Sprayed Polyurethane Foams: An Explosive Issue
Jim Vallette - April 27, 2010
"On a Saturday afternoon this past May, while pumping a two-part 'GREEN' soy-based foam into the attic ceiling of a Cape Cod home renovation, a fireball erupted, taking the hose man's life."
So begins a harrowing account by health and safety consultant Richard Hughes, in which he explores how a polyurethane spray foam applicator in Falmouth, Massachusetts, died on the job last year.
Sprayed polyurethane foams (SPF), especially those that contain soy-based polyols, are commonly called "green" building materials. Some people like its ability to tightly seal hard-to-access areas; others recite industry literature that trumpets the use of bio-based ingredients (soy) in the chemistry and the absence of free formaldehyde in the product.
There are multiple variations on ingredients used in SPF, but the key ones are the same. These are two part systems. One part is an isocyanate. The other part is a mix of polyols, flame-retardants, blowing agents, and other additives. Foam insulation installers follow the same basic steps that occur in industrial polyurethane factories, but in a far more confined space, combining Parts A and B in peoples' attics.
Before the foams arrive on the job site, there are upstream hazardous associations, including reactions with formaldehyde and chlorine. Like PVC, polyurethane uses significant quantities of chlorinated compounds in its manufacture leading to emissions of dioxins and furans. These persistent, bioaccumulative toxicants are highly potent carcinogens and endocrine disruptors.
The production of methylene diphenyl diisocyanate (MDI), the most prevalent isocyanate used in SPF, requires a whole host of chemicals at various stages, including toluene, benzene, nitrobenzene, aniline, formaldehyde, methylene dianiline (MDA), and phosgene (produced from carbon monoxide and chlorine).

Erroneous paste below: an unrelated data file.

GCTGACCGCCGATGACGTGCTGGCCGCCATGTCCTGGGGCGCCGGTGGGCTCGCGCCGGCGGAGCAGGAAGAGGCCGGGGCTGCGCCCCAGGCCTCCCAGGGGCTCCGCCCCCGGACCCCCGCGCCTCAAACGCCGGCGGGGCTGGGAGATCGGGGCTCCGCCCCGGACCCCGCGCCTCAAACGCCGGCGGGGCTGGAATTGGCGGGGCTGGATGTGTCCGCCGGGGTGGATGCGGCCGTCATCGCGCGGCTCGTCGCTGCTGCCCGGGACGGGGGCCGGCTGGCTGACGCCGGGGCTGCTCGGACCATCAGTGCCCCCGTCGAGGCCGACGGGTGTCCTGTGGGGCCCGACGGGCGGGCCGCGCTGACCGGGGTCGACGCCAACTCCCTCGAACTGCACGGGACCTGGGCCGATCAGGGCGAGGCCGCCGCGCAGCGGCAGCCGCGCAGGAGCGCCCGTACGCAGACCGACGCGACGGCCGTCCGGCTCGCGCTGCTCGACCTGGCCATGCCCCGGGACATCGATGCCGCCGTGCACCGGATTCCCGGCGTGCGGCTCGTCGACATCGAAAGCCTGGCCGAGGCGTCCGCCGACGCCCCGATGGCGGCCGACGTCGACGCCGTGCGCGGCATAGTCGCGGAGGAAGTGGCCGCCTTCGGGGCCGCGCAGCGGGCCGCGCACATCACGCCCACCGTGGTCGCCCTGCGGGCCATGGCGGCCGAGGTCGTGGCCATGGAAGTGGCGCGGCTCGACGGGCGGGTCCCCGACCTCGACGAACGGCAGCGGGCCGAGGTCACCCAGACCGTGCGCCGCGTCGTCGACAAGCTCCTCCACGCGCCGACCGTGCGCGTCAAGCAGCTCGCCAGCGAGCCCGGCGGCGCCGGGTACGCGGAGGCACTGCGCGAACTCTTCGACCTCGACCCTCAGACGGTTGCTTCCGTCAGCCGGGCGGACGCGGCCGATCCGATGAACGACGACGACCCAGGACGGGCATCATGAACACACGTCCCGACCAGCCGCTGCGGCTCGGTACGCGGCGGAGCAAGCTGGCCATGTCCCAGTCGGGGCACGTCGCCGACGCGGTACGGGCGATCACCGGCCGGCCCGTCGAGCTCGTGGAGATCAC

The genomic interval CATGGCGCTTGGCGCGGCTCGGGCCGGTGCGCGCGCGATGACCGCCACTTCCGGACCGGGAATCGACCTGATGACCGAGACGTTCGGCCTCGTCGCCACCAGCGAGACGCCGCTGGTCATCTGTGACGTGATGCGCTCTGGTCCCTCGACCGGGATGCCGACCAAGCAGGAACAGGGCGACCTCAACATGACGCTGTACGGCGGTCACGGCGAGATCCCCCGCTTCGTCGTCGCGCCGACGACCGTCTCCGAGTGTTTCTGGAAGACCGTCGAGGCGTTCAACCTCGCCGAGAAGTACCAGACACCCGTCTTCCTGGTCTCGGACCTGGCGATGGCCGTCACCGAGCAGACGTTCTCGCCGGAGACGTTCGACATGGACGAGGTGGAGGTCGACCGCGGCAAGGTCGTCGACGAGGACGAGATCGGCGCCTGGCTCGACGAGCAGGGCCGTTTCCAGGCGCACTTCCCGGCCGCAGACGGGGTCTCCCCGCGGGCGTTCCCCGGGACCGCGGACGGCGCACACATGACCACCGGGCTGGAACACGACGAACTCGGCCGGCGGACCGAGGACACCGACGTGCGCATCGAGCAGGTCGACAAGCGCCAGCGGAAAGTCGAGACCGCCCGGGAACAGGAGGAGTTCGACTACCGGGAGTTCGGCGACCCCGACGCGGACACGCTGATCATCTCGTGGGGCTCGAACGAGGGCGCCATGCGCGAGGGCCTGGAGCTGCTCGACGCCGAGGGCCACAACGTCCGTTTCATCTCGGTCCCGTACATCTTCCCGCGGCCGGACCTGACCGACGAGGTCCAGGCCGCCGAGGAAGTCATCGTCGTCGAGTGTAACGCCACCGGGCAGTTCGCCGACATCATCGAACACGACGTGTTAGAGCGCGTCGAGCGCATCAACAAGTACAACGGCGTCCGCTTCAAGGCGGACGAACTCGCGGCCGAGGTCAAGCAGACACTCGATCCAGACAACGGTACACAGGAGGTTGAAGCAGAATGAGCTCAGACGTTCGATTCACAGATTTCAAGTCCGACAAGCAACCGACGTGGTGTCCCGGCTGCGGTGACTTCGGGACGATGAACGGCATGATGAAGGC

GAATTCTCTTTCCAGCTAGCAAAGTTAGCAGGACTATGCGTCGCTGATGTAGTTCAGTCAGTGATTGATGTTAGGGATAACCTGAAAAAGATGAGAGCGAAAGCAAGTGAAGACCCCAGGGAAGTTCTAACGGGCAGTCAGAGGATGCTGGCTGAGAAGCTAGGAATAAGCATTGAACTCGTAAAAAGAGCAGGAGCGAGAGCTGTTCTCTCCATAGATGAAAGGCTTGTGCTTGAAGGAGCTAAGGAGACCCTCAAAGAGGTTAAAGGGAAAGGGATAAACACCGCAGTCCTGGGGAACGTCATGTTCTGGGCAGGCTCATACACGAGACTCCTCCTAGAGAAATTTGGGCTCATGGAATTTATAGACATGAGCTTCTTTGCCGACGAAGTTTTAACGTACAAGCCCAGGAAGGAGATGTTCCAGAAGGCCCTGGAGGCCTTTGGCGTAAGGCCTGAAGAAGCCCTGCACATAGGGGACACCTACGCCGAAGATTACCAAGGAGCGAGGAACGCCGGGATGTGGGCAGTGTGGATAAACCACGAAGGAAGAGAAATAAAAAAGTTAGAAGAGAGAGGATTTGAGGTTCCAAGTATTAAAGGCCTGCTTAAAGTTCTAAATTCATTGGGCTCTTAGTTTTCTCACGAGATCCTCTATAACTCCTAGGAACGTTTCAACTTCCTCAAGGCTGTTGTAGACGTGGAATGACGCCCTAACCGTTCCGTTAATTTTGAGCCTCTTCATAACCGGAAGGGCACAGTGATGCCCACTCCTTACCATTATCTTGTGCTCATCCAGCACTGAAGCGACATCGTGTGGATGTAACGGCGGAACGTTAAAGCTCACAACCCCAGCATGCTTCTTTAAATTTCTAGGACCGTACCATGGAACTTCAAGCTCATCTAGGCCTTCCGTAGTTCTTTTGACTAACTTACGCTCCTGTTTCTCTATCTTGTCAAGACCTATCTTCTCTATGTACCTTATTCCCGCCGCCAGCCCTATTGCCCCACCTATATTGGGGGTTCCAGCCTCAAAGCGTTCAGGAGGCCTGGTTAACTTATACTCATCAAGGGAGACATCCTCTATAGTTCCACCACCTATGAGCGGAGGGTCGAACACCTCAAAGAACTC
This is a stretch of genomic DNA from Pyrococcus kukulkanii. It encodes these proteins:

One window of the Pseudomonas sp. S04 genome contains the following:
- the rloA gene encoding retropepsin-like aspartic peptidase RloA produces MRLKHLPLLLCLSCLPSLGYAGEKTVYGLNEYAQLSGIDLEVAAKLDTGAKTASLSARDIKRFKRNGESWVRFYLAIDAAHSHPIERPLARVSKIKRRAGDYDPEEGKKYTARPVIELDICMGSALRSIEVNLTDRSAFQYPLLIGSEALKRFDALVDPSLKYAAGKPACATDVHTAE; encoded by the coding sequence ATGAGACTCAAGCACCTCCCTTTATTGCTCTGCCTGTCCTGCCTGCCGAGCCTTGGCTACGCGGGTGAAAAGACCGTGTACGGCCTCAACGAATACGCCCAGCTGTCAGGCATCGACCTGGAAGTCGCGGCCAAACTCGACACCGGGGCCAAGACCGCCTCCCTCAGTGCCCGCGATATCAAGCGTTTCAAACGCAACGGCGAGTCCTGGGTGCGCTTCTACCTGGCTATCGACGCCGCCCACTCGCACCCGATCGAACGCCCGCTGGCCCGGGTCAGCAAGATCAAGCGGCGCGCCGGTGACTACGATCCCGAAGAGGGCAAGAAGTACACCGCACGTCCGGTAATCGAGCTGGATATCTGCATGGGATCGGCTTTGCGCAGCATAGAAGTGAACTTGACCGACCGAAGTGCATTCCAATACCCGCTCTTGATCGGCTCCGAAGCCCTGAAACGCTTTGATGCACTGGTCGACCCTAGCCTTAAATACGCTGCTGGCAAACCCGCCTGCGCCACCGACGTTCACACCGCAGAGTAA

SPF installers combine the isocyanate (Part A) with a mixture of polyols, additives and catalysts (Part B).
Polyols are made from adipic acid, variously with ethylene glycol, propylene oxide or other chemicals. Sometimes the polyols are produced with soy, but this accounts for less than 10 percent of the final polyurethane product.
Additives include surfactants, blowing agents, and flame-retardants, some of which are known to contribute significantly to global warming and ozone depletion. (See box below for examples). Catalysts, which trigger the two-part reaction, can include problematic heavy metals. A common catalyst is lead naphthenate.
Federal agencies are starting to look much more closely at SPF. OSHA, the Consumer Products Safety Council, U.S. Environmental Protection Agency, and National Institute for Occupational Safety and Health (NIOSH), have formed a Federal SPF Workgroup. The group aims to:
- "Improve availability of accurate and comprehensive hazard and risk information." At a December 2009 Federal SPF Workgroup webinar, EPA official Mary Cushmac warned that do-it-yourself applicators are using two-component kits and "are often unaware of the hazards and the need to prevent skin, eye and inhalation exposures." She raised a question that, disturbingly, remains unanswered: "When can occupants, residents, and school children safely re-enter the premises after SPF application?" The agencies said fundamental guidance is needed for "ventilation, exposure controls, clean-up, and re-entry time."
- "Address inaccurate or misleading marketing claims." The federal workgroup listed such claims as "No off-gassing", "non-toxic", "safe", "green", "environmentally friendly," "is plant-based", and "made from soy beans." A slide warns that the Federal Trade Commission "prohibits deceptive representation in advertising, labeling... and sales presentations."
- "Address exposure assessment and data gaps." Janet Carter, an OSHA scientist, noted, "Only a few Material Safety Data Sheets mention the possible need for respiratory protection for 'adjacent workers'... and do not mention the possible presence of MDI."
"Worker exposures (are) not always considered in developing 'green' products and practices," charged NIOSH scientist, Dr. Daniel Almaguer. "A truly comprehensive approach to sustainability and green practices needs to include occupational safety and health aspects."
Drawing a lesson from the explosion on Cape Cod, Richard Hughes concludes, "Chemicals in the residential construction world are a far larger source for concern than we are presently acknowledging in manufacturers, distributors and our own independent safety literature."
Even less understood than occupational hazards are long-term user exposures from chemicals released into the household from the spray application process, and from the installed foam.
The Pharos Project database now evaluates several SPF insulation products. We are adding more each week. Please sign up to take a comprehensive look at the volatile chemical mixtures that insulation applicators handle as they manufacture polyurethane, attic by attic.
Jim Vallette is the Research Director for the Healthy Building Network.